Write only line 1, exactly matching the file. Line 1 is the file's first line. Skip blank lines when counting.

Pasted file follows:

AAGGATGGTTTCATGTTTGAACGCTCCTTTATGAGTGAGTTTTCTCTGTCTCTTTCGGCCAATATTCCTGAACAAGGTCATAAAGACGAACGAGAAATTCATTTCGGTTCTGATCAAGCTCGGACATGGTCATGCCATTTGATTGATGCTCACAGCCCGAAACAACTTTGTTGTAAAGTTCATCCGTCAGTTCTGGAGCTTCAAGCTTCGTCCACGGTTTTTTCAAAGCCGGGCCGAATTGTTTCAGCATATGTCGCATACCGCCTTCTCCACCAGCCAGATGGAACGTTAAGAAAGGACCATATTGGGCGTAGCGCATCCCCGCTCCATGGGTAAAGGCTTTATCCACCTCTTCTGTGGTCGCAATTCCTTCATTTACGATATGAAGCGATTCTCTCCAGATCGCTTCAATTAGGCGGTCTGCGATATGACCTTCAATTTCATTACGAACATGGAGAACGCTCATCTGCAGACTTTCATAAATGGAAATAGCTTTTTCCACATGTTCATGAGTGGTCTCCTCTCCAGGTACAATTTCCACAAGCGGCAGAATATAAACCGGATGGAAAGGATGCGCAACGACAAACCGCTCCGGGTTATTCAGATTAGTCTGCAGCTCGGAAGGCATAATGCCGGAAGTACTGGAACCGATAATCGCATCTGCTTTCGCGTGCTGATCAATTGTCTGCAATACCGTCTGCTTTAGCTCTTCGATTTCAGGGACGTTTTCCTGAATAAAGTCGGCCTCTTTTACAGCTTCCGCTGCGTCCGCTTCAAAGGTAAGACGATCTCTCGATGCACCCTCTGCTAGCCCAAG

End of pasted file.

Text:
AAGGATGGTTTCATGTTTGAACGCTCCTTTATGAGTGAGTTTTCTCTGTCTCTTTCGGCCAATATTCCTGAACAAGGTCATAAAGACGAACGAGAAATTCATTTCGGTTCTGATCAAGCTCGGACATGGTCATGCCATTTGATTGATGCTCACAGCCCGAAACAACTTTGTTGTAAAGTTCATCCGTCAGTTCTGGAGCTTCAAGCTTCGTCCACGGTTTTTTCAAAGCCGGGCCGAATTGTTTCAGCATATGTCGCATACCGCCTTCTCCACCAGCCAGATGGAACGTTAAGAAAGGACCATATTGGGCGTAGCGCATCCCCGCTCCATGGGTAAAGGCTTTATCCACCTCTTCTGTGGTCGCAATTCCTTCATTTACGATATGAAGCGATTCTCTCCAGATCGCTTCAATTAGGCGGTCTGCGATATGACCTTCAATTTCATTACGAACATGGAGAACGCTCATCTGCAGACTTTCATAAATGGAAATAGCTTTTTCCACATGTTCATGAGTGGTCTCCTCTCCAGGTACAATTTCCACAAGCGGCAGAATATAAACCGGATGGAAAGGATGCGCAACGACAAACCGCTCCGGGTTATTCAGATTAGTCTGCAGCTCGGAAGGCATAATGCCGGAAGTACTGGAACCGATAATCGCATCTGCTTTCGCGTGCTGATCAATTGTCTGCAATACCGTCTGCTTTAGCTCTTCGATTTCAGGGACGTTTTCCTGAATAAAGTCGGCCTCTTTTACAGCTTCCGCTGCGTCCGCTTCAAAGGTAAGACGATCTCTCGATGCACCCTCTGCTAGCCCAAG